1. Johnson, Joyce A. PhD, RN-BC

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"Implementation of evidence is essential for patients to receive the best care possible" (Fineout-Overholt & Johnson, 2006, p. 194). "The existence of a gap between science and practice is universally recognized [horizontal ellipsis]and many interventions never reach those who could benefit. It is estimated that it takes an average of 17 years to translate 14% of original research into benefit for patients and an average of 9 years for interventions recommended as evidence-based practices (EBPs) to be fully adopted" (Tinkle, Kimball, Haozous, Shuster, & Grochowski, 2013, p. 1). "Part of this extensive delay in translation of research into practice is that nurses tend to view research findings as something someone else should be concerned with versus a critical element of their daily practice" (Fineout-Overholt & Johnson, 2006, p. 194).


These past few months, I have worked to integrate evidence into a simple policy for intramuscular injections (IMs). The policy needed approval from the leaders in ambulatory care. The group was willing to go along with the change from the dorsogluteal to the ventrogluteal site for injection but did not accept the evidence that all IMs should be administered Z track. They also could not support the evidence that gloves were not required unless it could be reasonably anticipated that the staff might have hand contact with blood, other potentially infectious material, mucous membranes, and/or nonintact skin. Why was it so difficult for them to accept the evidence? Cost was certainly one issue on the side of Z track technique. The medical assistants had not been using the Z track for injections although it is within the scope of their practice. Although they were trained in school, they would have to be retrained now at a cost. On the other hand, gloves are expensive; however, the group believed that gloves should be worn and changed for every injection. "The patients expect it," they said. But wouldn't the patients expect the best possible procedure (Z track) because it reduces pain, increases absorption of the injectate, and decreases the rate of infection?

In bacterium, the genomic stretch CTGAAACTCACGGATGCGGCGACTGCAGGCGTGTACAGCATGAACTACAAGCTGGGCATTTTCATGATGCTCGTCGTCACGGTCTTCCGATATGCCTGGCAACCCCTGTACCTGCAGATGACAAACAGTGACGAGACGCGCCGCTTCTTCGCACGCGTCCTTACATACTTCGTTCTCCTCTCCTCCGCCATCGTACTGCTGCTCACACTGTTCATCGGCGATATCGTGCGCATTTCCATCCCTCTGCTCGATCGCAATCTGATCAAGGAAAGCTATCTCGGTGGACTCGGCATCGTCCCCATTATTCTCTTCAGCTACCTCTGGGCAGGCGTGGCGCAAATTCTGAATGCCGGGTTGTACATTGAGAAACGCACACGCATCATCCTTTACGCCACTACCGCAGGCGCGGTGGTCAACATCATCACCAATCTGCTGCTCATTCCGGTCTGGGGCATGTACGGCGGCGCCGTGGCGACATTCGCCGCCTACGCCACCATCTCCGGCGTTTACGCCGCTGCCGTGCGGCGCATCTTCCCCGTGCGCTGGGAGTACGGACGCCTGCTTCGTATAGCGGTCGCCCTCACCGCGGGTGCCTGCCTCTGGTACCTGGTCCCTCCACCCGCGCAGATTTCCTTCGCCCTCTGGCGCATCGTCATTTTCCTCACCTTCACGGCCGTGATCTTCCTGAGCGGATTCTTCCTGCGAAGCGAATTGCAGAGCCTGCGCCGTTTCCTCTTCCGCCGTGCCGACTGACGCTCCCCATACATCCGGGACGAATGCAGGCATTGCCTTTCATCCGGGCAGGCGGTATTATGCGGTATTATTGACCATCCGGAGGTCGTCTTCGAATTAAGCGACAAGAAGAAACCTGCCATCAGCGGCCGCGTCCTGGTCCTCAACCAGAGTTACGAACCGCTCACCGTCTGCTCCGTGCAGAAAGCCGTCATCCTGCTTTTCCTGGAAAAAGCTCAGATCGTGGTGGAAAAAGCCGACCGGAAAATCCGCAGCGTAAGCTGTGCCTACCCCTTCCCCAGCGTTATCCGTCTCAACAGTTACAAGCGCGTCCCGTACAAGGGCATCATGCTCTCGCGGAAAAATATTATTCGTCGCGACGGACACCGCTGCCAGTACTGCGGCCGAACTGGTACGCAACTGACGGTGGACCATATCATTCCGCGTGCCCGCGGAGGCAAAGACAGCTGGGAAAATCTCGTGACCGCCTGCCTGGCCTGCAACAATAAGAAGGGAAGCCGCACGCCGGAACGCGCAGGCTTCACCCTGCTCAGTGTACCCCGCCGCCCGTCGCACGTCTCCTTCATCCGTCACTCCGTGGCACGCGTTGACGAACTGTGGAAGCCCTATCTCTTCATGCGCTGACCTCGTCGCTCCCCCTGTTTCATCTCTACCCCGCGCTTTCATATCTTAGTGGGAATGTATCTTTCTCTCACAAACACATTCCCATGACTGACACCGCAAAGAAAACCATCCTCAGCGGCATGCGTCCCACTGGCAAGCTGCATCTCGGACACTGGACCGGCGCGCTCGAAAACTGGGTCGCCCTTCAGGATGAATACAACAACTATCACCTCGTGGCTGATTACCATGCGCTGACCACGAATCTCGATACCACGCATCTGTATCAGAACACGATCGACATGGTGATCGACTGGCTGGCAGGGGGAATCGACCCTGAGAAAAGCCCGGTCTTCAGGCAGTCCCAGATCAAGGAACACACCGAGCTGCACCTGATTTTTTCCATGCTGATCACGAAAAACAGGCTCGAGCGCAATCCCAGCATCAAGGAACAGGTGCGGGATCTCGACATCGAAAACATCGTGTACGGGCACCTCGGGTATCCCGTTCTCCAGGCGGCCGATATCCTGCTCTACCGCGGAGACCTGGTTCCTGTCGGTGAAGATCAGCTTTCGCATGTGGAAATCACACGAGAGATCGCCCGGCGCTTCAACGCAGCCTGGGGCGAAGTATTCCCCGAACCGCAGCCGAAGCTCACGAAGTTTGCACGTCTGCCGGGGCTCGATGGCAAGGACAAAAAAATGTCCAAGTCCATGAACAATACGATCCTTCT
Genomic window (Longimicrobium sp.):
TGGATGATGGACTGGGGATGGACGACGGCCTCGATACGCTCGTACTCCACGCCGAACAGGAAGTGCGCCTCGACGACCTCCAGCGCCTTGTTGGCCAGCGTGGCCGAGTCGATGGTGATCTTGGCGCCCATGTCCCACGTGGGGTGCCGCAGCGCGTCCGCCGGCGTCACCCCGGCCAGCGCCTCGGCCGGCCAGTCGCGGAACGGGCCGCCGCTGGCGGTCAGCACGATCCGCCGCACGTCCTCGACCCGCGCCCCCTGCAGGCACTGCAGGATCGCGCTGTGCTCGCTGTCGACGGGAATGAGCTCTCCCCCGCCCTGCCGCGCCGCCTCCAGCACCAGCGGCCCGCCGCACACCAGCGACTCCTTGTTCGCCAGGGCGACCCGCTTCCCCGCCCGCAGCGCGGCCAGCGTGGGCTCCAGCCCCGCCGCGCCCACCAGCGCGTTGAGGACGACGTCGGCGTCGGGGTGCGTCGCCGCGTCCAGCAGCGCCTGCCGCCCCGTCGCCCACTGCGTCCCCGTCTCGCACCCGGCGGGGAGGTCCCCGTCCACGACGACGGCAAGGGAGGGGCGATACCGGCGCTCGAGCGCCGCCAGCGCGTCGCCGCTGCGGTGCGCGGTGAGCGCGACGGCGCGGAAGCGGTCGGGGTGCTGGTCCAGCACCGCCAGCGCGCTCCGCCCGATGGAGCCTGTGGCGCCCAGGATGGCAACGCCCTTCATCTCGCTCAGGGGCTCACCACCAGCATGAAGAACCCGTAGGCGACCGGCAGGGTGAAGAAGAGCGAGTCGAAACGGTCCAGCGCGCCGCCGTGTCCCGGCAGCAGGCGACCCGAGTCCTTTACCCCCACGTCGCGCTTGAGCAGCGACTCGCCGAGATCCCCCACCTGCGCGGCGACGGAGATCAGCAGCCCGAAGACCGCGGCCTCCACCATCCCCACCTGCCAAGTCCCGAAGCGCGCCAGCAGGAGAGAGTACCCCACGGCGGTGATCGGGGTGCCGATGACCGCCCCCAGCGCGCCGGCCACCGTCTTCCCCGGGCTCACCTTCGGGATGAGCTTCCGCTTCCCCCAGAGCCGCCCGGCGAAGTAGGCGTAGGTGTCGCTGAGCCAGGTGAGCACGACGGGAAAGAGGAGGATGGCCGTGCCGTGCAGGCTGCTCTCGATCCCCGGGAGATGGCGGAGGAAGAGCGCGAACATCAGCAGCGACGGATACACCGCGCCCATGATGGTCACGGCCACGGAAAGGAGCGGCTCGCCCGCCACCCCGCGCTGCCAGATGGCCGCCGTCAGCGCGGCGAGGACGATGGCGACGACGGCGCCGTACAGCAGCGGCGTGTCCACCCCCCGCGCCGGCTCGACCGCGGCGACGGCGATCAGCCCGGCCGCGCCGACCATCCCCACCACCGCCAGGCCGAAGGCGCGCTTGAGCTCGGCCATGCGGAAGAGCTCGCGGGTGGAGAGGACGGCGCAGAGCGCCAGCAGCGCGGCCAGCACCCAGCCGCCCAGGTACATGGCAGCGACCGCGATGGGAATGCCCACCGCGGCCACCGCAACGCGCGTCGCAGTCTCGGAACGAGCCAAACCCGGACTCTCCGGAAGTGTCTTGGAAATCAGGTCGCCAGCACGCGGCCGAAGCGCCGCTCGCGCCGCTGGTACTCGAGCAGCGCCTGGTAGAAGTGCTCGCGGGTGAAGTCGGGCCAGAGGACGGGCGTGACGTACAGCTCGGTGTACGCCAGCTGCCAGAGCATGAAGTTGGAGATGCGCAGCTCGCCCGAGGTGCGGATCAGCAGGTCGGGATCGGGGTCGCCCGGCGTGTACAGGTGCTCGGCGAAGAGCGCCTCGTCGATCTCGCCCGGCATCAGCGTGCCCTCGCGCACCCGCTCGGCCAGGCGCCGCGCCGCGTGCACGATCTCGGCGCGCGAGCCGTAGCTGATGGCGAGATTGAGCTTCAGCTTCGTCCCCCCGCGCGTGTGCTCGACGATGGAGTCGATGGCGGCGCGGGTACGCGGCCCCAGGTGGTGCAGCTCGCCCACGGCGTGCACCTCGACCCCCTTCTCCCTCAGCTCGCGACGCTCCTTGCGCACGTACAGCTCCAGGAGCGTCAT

When we changed the policy to eliminate aspiration before injection of immunizations, vaccines, and insulin, many people responded that they would continue to aspirate because that was the way they were taught; some had experience with blood return, and some thought it was safer practice. However, the evidence shows that aspiration in these cases is not necessary and just increases the injection time for the patient. If we cannot get leaders to implement evidence into practice, do we have a hope of the nurse at the point of service doing so?


Here are some of the reasons expressed for reluctance to incorporate evidence into practice.


* That's the way I was trained.


* We have always done it that way with no problems.


* It's ritual and tradition.


* It's a "sacred cow"; we can't change that.


* It's how we do things here; it's our group culture.


* Change is uncomfortable.


* It costs too much to change.


* I don't trust the evidence; who did that study and was it done with rigor?


* We can't make all these changes at one time.


* When I am in a hurry I do what I have always done[horizontal ellipsis]. it's just not a habit yet.


* There needs to be more research so we can be sure.


* There is a lack of resources for evidence at the bedside, lack of knowledge, lack of skill, and lack of time.


* I don't feel it will make a difference.


* There are too many competing demands.



Making changes is an age old problem. Consider the case of treatment for scurvy.


* 1593: Sir Richard Hawkins recommended sour oranges and lemons as a treatment.


* 1601: Lancaster showed that lemon juice supplement eliminates scurvy among sailors (nonrandomized controlled trial).


* 1747: Lind shows that citrus juice supplement eliminates scurvy.


* 1795: 94 years after the evidence (level 2) is presented, the British Navy implements citrus juice supplements (Kirsh & Aron, 2009).



Another barrier to implementing evidence is the lack of research on the most successful ways to disseminate evidence and research findings. There is some evidence that passive approaches to dissemination of research such as publication and mass mailings are ineffective (Tinkle et al., 2013). More promising methods of dissemination include hands-on technical assistance, replication guides, and targeted training workshops with hands-on experience (Tinkle et al., 2013). According to Kiefe and Sales (2006), research into the science of implementation is needed.